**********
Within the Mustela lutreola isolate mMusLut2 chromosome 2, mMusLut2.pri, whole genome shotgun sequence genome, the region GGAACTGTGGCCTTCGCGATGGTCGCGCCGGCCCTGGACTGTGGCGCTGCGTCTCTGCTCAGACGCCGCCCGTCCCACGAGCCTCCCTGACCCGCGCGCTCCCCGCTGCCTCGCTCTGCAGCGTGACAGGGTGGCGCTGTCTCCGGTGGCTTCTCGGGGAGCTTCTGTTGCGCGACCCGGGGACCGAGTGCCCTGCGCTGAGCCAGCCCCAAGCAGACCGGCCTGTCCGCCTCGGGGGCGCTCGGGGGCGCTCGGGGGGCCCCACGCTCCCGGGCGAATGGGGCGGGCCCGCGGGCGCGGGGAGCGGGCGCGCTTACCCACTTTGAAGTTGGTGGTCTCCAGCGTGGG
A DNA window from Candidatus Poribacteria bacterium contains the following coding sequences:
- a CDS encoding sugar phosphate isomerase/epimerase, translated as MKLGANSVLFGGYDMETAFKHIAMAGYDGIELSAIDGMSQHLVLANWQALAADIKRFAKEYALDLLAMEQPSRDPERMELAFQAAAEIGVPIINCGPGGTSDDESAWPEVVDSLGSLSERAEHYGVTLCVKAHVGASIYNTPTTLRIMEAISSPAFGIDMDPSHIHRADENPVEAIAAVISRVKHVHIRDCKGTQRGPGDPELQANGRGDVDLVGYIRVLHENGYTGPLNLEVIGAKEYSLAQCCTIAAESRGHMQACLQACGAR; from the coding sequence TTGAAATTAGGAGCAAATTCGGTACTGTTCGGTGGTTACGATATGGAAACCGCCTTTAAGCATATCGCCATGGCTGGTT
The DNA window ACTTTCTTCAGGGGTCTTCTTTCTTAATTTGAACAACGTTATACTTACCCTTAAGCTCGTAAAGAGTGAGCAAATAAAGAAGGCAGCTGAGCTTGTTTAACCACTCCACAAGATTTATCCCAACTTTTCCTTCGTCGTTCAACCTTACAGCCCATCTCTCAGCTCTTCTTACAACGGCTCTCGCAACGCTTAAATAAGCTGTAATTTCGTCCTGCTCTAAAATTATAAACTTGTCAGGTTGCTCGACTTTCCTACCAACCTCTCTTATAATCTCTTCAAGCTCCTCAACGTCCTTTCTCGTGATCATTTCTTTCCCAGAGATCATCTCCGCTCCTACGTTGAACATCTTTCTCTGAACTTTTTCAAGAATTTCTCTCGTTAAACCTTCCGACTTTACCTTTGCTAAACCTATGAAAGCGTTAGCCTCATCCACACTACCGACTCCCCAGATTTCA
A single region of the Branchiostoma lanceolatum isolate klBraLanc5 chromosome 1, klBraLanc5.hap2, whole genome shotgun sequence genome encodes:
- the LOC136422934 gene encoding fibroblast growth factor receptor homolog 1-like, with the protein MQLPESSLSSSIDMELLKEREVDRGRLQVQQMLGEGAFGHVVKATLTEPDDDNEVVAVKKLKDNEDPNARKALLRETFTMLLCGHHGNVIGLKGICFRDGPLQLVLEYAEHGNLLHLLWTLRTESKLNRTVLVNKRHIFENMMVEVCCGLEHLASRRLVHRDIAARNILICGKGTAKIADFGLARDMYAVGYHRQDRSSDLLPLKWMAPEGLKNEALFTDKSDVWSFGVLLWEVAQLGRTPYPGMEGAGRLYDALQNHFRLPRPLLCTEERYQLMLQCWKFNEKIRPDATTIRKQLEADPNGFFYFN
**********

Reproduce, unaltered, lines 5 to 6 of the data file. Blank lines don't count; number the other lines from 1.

A single region of the Branchiostoma lanceolatum isolate klBraLanc5 chromosome 1, klBraLanc5.hap2, whole genome shotgun sequence genome encodes:
- the LOC136422934 gene encoding fibroblast growth factor receptor homolog 1-like, with the protein MQLPESSLSSSIDMELLKEREVDRGRLQVQQMLGEGAFGHVVKATLTEPDDDNEVVAVKKLKDNEDPNARKALLRETFTMLLCGHHGNVIGLKGICFRDGPLQLVLEYAEHGNLLHLLWTLRTESKLNRTVLVNKRHIFENMMVEVCCGLEHLASRRLVHRDIAARNILICGKGTAKIADFGLARDMYAVGYHRQDRSSDLLPLKWMAPEGLKNEALFTDKSDVWSFGVLLWEVAQLGRTPYPGMEGAGRLYDALQNHFRLPRPLLCTEERYQLMLQCWKFNEKIRPDATTIRKQLEADPNGFFYFN